A bill introduced by California congressman Rep. Joe Baca hopes to lift a cap that he says limits the amount of care severely wounded soldiers receive. Baca's plan would increase the level of traumatic injury payments, which currently sits at $100,000, according to Military Times.
The payments come from Traumatic Servicemembers’ Group Life Insurance, which was created in 2005 as a way to provide financial assistance to troops who have suffered life-changing injuries. Baca says that while $100,000 may be enough for some soldiers, others with more serious wounds could require more help.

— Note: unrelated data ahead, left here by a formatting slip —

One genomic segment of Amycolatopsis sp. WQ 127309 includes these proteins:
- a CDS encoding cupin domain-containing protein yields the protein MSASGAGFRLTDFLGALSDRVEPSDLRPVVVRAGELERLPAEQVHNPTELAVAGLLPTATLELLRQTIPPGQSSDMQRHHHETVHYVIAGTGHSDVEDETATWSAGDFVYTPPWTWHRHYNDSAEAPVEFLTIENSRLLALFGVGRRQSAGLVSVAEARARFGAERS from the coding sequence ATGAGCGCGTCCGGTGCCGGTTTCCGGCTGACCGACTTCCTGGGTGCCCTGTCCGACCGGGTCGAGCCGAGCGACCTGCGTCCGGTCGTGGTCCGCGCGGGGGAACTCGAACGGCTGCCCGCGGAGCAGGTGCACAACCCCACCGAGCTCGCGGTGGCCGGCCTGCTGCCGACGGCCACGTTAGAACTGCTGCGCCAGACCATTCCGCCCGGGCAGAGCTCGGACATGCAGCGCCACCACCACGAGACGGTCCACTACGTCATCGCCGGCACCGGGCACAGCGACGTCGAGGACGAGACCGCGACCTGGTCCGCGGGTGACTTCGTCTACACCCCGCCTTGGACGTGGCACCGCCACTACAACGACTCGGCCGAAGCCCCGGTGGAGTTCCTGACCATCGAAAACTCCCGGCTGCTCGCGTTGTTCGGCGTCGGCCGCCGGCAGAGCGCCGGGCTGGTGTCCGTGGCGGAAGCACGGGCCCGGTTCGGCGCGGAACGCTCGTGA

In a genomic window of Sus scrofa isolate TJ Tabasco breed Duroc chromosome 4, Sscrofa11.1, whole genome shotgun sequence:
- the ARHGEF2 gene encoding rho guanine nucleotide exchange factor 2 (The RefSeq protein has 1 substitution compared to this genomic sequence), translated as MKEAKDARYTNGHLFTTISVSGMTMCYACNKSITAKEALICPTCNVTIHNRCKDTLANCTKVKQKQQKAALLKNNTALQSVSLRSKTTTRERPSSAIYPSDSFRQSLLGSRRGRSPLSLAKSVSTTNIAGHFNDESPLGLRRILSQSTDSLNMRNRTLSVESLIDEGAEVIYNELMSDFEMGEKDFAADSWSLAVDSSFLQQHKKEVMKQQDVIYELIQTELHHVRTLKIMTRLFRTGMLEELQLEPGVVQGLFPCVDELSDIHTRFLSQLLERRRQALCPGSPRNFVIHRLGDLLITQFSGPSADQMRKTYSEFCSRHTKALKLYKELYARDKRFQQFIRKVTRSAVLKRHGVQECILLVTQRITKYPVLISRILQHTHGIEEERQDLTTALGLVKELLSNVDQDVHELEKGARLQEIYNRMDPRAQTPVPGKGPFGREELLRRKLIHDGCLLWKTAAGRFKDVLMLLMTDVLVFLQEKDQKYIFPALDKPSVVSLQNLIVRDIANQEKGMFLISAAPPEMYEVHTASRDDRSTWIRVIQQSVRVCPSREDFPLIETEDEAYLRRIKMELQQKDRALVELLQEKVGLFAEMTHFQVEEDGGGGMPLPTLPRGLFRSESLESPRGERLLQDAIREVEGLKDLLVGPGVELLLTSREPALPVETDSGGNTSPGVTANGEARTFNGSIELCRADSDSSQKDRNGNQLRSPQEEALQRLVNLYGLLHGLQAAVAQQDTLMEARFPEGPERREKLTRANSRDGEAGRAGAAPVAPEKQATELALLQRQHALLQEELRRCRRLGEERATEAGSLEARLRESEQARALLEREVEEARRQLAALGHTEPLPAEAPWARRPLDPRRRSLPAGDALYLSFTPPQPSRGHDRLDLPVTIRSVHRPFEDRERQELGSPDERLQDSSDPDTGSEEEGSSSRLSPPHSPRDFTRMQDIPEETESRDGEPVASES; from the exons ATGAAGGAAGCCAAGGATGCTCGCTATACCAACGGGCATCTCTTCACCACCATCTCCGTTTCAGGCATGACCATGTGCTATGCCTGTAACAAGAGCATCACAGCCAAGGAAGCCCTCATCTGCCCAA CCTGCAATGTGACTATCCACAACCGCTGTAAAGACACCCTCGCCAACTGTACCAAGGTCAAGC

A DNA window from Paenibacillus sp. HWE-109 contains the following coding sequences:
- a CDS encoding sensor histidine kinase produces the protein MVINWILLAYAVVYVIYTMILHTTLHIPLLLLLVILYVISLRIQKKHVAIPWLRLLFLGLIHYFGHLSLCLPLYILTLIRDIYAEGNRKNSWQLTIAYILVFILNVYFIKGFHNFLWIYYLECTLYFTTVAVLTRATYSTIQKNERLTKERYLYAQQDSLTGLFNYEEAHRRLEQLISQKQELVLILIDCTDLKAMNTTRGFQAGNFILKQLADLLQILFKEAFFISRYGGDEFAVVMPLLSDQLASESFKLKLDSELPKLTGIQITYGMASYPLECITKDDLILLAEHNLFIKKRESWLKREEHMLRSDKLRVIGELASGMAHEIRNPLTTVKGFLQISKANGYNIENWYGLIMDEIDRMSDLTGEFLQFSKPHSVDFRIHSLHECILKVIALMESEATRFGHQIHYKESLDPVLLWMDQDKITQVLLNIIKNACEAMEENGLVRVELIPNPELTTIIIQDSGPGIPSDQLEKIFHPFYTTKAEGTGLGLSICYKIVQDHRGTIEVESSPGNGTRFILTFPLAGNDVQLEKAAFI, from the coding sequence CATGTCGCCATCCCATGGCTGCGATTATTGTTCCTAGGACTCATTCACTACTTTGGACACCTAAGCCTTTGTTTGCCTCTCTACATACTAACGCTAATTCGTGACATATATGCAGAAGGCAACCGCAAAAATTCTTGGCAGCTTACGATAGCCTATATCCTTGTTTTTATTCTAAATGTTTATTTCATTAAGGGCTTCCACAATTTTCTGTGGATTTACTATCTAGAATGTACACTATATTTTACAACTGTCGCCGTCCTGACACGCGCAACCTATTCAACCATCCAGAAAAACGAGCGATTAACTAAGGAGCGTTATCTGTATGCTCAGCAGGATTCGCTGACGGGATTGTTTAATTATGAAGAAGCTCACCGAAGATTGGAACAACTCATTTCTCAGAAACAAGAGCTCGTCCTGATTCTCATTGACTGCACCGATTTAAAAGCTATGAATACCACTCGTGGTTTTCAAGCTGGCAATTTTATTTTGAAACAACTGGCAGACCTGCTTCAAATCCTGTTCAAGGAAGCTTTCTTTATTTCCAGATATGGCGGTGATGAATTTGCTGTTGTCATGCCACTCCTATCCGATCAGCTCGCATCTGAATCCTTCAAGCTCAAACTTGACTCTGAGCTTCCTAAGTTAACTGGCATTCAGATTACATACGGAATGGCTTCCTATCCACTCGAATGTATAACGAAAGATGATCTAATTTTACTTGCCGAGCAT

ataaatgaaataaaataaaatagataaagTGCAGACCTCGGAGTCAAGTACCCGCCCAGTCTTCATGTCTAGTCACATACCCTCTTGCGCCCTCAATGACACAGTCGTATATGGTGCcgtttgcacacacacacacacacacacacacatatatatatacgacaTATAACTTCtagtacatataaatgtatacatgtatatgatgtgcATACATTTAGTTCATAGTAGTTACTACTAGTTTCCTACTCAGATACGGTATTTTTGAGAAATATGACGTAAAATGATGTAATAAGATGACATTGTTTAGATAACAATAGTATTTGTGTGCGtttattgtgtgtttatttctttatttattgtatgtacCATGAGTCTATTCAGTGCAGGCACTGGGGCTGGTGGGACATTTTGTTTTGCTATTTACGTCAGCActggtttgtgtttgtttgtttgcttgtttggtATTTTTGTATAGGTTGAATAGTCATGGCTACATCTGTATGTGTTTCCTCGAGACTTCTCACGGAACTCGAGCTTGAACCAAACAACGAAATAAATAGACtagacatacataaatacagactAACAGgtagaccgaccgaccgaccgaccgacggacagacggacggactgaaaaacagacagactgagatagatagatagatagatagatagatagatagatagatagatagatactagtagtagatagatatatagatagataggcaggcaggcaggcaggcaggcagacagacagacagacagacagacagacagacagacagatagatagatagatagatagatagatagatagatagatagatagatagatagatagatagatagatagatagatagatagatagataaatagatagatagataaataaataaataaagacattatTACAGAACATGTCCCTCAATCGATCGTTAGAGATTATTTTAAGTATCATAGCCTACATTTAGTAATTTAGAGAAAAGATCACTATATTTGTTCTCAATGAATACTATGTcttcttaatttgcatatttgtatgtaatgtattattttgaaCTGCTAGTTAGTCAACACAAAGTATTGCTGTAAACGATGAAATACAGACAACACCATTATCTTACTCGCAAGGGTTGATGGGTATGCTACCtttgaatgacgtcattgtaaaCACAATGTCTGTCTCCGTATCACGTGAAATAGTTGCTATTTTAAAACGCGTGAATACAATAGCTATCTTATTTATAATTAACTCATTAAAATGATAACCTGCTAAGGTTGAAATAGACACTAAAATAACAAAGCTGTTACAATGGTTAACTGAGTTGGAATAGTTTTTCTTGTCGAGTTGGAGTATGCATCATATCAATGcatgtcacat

"Right now, more service members are surviving severe injuries than ever before," he told the publication. "While this is welcome news, the seriousness of these injuries can place a difficult financial burden on our wounded heroes and their loved ones."
Baca's proposed legislation comes after news that more troops have been suffering amputations in Afghanistan in recent years. According to Stars and Stripes, 187 soldiers had an amputation in 2010, and through September 2011 there were 147. Much of the reason can be tied to the increased prevalence of improvised explosive devices, which have been responsible for 66 percent of coalition casualties since 2001.